However, before you even think about querying an agent, sending along your self addressed envelope and ending up in the slush pile, you have to make sure your WIP is polished. To do this, writers often send their edited-to-the-best-of-their-abilities manuscript to Beta Readers or Critique Partners.
These two terms are almost—almost— the same, but not quite. A Beta Reader tends to be someone the Author doesn’t know but has enlisted their help to help polish their work. Sometimes beta readers aren’t even writers themselves. It’s a way to gain more perspective from unbiased people.
A Critique Partner tends to be someone you’ve developed a relationship with over time, you talk about the plotting, the setting, they will answer your 3am call when you realize your entire novel needs to be shifted from 1st person to 3rd. And will talk you down from a ledge. And of course, read your work, and help you polish it further.
Most author’s aspire to be published by one of the “Big 6.” These are the big guys, they are the six biggest, most influential publishers on the block—but depending on what you desire to achieve they may not be the best fit for you (that’s all personal preference). They are—in no particular order: Penguin Group, Harper Collins, Random House, Hachette Book Group, Macmillan, and Simon & Schuster.
Before you dream about the Big 6 though, you need to write that novel! So, are you a Pantser? Because I am. Okay, let me clear this up right away—it has nothing to do with that high school prank. A Pantser is someone who writes by the seat of their pants, usually not bothering to outline, plot, or well, do anything. An idea pops into their heads and they just run with it.
Some of my best friends are Plotters though, they like to “waste” time planning out their entire novel before ever putting pen to paper. They need to see the lines of threads that connect each event and character together. They need the synopsis, those climax chunks, heavily thought out character descriptions and traits—Good for them! I wish I had the patience for that.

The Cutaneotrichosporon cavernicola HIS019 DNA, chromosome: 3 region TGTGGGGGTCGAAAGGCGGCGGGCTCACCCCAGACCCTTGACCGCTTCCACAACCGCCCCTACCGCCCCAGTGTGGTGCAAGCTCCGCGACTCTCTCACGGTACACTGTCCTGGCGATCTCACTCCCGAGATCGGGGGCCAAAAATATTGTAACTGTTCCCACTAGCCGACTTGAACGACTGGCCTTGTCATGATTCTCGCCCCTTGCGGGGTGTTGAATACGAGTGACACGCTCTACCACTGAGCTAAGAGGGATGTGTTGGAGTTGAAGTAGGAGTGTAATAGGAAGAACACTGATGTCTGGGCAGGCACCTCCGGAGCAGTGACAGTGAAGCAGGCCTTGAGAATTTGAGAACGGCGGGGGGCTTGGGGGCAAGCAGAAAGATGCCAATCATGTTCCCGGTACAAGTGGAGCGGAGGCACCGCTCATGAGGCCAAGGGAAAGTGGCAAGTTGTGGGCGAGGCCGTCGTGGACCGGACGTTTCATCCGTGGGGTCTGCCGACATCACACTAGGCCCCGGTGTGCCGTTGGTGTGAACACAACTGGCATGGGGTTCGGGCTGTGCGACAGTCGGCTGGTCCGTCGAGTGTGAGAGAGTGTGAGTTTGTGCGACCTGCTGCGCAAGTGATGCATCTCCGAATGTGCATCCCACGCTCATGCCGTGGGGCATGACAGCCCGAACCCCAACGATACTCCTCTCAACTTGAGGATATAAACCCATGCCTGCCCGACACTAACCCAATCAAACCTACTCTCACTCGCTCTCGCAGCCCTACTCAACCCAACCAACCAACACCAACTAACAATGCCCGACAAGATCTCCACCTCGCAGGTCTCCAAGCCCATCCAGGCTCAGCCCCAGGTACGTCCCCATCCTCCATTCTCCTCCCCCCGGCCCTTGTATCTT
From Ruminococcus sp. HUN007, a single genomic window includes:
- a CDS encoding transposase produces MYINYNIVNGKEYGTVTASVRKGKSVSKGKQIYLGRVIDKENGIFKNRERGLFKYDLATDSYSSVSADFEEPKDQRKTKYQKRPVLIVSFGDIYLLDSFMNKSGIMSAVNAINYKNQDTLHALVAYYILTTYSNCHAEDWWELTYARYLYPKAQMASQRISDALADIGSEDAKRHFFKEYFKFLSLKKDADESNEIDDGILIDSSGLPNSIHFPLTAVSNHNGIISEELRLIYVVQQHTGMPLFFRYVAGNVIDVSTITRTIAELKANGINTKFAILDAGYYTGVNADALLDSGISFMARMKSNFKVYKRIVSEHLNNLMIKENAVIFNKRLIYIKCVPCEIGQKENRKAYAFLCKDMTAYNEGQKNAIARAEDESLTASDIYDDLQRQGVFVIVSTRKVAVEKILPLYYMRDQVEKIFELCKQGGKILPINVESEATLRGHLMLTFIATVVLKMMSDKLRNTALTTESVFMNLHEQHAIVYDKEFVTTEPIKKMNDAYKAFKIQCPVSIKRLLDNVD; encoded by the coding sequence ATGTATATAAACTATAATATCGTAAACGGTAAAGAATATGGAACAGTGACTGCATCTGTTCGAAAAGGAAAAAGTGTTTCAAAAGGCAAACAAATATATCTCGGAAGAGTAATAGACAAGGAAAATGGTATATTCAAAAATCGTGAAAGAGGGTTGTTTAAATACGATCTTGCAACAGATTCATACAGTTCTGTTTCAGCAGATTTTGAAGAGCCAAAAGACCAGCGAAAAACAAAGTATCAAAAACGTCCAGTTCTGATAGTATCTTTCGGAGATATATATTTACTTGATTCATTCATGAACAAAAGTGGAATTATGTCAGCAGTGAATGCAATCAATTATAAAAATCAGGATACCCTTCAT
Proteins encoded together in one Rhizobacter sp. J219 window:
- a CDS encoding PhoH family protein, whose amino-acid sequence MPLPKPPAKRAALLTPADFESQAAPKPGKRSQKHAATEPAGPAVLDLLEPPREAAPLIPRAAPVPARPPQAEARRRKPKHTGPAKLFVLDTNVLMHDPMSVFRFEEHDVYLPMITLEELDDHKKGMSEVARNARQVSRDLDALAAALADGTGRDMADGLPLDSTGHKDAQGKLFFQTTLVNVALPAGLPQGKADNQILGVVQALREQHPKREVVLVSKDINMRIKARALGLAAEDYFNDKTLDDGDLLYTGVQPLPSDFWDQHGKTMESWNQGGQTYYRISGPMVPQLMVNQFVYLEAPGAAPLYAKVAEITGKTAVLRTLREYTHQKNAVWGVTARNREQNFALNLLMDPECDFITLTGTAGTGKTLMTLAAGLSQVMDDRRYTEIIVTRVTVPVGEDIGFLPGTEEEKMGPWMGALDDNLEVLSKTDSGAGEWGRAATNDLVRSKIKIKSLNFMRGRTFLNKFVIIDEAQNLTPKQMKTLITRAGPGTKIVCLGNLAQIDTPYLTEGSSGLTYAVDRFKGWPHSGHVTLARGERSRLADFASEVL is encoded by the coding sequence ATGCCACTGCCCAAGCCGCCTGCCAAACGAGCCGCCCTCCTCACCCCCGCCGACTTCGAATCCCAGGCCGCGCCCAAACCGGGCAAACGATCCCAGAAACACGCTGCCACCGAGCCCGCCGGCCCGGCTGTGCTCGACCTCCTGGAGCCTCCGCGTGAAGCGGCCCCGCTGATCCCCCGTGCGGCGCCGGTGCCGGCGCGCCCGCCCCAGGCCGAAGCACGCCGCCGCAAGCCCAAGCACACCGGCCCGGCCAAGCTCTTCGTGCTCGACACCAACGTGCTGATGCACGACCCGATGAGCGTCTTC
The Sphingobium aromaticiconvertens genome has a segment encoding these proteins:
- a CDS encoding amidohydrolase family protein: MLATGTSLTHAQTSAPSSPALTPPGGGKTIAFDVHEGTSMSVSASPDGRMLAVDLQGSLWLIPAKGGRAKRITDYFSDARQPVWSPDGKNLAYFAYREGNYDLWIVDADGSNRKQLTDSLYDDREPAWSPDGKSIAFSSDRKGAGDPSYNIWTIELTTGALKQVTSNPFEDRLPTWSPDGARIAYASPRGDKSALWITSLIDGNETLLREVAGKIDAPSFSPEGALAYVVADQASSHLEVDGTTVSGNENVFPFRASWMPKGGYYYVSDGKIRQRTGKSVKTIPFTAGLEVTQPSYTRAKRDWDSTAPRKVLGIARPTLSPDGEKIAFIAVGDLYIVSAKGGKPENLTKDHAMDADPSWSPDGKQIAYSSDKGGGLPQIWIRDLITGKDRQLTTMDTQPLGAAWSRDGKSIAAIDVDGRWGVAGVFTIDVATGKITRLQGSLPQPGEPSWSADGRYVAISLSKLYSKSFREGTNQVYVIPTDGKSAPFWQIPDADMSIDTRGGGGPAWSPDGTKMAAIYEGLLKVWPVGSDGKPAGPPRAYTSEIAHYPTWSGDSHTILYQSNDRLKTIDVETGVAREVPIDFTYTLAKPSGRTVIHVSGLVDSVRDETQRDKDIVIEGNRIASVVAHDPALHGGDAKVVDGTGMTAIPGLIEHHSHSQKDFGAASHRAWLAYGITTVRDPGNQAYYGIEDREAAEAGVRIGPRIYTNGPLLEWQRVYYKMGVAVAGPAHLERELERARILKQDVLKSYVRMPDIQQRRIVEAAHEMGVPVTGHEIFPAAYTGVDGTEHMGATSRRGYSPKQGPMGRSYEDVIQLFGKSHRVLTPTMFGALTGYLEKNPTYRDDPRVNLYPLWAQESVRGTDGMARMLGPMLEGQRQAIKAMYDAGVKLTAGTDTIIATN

But wait you say! You’ve said things, not in bold that I don’t understand! Agent’s and blurbs, and swag, and MS’s—oh my!
An Agent, similar to a casting agent, or sports agent, is a person that represents you as an Author and your work. They get you into doors that you might not otherwise be able to open yourself.
A Blurb is what you find on the backs of books, those little morsels of goodness that summarize a novel, leaving you begging for more, WITHOUT giving away the ending.
Swag is the fun stuff Authors giveaway during contests, conventions and are sweet to collect. They are usually signed bookmarks, posters, key-chains, really anything with the Authors name, info and anything pertinent. They are the super fun kind of “business card”.
And, well, an MS, is your manuscript, sometimes it’s solicited—an agent or editor has asked to see it— and sometimes it’s unsolicited, where you’ve tossed it into the slush pile and are hoping for the best.
Now, sadly, this only breaches a small part of the lingo that surrounds authors on a day to day basis. If I could, I’d probably be able to go on forever! My best advice is to just ask—ask if you see a word you don’t understand, and learn them as best you can. They are important, and can make the difference between right and wrong. You don’t want to be standing in the slush pile naked, do you?